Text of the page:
Armstrong Siddeley Motor Co.

Modified: 2011/03/21 12:56 by ctmadmin - Tagged as: Armstrong Siddeley, Coventry Transport Museum, Parkside
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The Armstrong-Siddeley 'Star Sapphire' model

Armstrong Siddeley were famous motorcar manufacturers that ran from 1919 to 1960 in Coventry.

It was John Davenport Siddeley (1866-1956) who in 1902 established the Siddeley Autocar Company at Garfield Road, Coventry, initially as importers of Peugeot cars. After a brief stint working for the Wolseley Tool & Motor Car Company, in 1909, he became Lord Kenilworth and Managing Director of the Deasy Motor Company. By 1911, the business was reformed as the Siddeley-Deasy Motor Manufacturing Company at Parkside, Coventry. Armstrong-Siddeley Motors Ltd began soon after the conclusion of WWI in 1919 after a merger between the Armstrong-Whitworth and Siddeley-Deasy companies.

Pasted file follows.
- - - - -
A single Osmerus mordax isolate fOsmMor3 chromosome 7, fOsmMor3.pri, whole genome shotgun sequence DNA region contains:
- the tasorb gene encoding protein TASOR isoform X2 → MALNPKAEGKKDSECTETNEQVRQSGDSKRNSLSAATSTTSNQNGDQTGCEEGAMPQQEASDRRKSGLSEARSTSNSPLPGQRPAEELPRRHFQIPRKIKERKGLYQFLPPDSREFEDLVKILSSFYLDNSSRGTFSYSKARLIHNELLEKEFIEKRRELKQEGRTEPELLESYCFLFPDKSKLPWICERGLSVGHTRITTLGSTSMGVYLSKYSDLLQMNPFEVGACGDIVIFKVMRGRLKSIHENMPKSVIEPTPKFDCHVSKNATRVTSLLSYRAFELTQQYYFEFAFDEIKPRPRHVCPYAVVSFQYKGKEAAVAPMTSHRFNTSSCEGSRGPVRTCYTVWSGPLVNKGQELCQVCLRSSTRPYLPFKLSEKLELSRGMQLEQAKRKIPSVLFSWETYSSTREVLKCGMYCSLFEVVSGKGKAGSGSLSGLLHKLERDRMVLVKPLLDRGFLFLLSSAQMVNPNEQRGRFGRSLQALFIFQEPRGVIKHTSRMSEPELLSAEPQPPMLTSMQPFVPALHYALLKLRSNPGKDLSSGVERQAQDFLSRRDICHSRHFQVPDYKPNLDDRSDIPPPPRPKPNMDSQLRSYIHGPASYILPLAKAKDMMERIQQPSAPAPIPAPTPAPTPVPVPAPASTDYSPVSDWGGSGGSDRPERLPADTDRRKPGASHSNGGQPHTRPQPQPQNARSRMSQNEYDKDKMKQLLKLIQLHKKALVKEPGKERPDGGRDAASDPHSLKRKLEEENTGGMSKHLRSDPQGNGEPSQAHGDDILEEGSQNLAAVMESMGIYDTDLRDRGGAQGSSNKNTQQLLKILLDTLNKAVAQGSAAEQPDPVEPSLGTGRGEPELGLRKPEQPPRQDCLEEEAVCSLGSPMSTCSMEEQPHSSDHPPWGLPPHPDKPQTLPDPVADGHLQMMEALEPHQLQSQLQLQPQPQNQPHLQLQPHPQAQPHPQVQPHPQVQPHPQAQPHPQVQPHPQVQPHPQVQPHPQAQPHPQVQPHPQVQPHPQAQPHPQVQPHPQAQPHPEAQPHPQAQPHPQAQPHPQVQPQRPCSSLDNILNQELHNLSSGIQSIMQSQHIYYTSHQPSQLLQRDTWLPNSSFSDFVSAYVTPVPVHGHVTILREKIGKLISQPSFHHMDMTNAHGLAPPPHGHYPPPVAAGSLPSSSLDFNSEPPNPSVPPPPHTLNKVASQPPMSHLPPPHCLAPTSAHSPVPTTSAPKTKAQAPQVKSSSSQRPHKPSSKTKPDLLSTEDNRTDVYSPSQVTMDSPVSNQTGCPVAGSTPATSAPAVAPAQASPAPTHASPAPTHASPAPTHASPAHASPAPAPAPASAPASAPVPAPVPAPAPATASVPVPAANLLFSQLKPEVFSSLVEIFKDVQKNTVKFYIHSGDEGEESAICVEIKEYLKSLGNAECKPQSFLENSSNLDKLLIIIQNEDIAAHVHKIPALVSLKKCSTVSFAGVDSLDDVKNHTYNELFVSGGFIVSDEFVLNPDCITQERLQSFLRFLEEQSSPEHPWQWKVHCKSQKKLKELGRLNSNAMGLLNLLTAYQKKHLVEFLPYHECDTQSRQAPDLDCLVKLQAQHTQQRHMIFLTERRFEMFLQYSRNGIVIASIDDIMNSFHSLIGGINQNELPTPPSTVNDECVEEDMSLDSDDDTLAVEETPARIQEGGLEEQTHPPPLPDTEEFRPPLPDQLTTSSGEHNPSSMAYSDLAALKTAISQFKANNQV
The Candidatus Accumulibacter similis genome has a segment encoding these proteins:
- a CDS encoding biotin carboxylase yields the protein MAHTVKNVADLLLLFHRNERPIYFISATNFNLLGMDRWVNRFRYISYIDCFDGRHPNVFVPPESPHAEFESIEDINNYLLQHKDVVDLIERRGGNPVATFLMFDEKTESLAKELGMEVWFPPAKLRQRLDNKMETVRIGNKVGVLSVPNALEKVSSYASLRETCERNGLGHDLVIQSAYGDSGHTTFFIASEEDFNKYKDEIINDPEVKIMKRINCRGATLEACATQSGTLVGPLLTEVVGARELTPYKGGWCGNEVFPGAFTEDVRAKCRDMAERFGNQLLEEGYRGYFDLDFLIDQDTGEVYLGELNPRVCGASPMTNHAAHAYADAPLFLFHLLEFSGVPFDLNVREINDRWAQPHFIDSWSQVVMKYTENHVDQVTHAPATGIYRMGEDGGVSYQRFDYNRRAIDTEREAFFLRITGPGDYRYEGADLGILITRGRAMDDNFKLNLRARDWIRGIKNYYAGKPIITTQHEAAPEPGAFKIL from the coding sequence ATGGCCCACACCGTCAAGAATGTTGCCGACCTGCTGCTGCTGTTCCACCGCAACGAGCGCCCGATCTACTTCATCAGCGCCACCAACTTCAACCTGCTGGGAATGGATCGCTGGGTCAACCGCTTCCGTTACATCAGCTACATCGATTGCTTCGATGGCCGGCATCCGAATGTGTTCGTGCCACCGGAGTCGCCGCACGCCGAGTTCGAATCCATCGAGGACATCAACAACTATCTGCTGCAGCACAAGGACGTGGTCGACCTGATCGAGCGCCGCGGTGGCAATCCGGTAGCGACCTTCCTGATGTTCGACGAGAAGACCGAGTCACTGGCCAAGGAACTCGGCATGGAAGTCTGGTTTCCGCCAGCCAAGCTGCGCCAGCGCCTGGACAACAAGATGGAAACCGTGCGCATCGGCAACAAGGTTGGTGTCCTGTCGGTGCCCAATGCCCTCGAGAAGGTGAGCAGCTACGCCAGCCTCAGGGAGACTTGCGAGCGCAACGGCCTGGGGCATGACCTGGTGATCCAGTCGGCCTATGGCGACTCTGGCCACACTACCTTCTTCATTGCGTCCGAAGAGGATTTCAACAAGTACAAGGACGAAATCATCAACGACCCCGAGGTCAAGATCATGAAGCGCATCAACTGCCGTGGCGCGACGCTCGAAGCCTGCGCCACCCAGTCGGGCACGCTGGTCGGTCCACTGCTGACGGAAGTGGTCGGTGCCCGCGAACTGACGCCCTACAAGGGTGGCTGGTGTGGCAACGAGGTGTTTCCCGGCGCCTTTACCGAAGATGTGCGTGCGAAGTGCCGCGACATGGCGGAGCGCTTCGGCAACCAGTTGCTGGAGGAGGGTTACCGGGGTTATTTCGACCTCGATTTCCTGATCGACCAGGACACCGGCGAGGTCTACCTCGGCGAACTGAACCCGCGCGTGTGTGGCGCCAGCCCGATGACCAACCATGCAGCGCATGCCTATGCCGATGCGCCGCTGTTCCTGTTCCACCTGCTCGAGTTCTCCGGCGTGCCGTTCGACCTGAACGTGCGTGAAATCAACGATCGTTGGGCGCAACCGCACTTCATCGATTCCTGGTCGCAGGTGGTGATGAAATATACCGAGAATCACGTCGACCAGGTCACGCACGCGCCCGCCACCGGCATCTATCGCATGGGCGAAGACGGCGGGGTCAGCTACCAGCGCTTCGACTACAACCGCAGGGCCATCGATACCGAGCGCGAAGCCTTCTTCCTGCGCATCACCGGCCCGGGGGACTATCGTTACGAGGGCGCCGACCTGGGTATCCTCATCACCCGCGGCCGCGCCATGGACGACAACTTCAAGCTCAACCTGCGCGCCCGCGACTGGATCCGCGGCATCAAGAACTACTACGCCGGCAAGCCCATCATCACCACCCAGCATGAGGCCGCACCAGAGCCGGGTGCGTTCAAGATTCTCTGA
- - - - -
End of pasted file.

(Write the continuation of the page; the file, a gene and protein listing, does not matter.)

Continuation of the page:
Recognized for building cars with large 'V' radiators, the company were reportedly the very first to introduce a completely new post-War model. Some of the names for these vehicles were clearly inspired by the aeroplanes used during the War including the 'Hurricane' and the 'Lancaster'.

Production lasted until 1960 in Coventry, with the 'Star Sapphire' being the last model made. At this point, the parent company Hawker-Siddeley merged with the Bristol Company.
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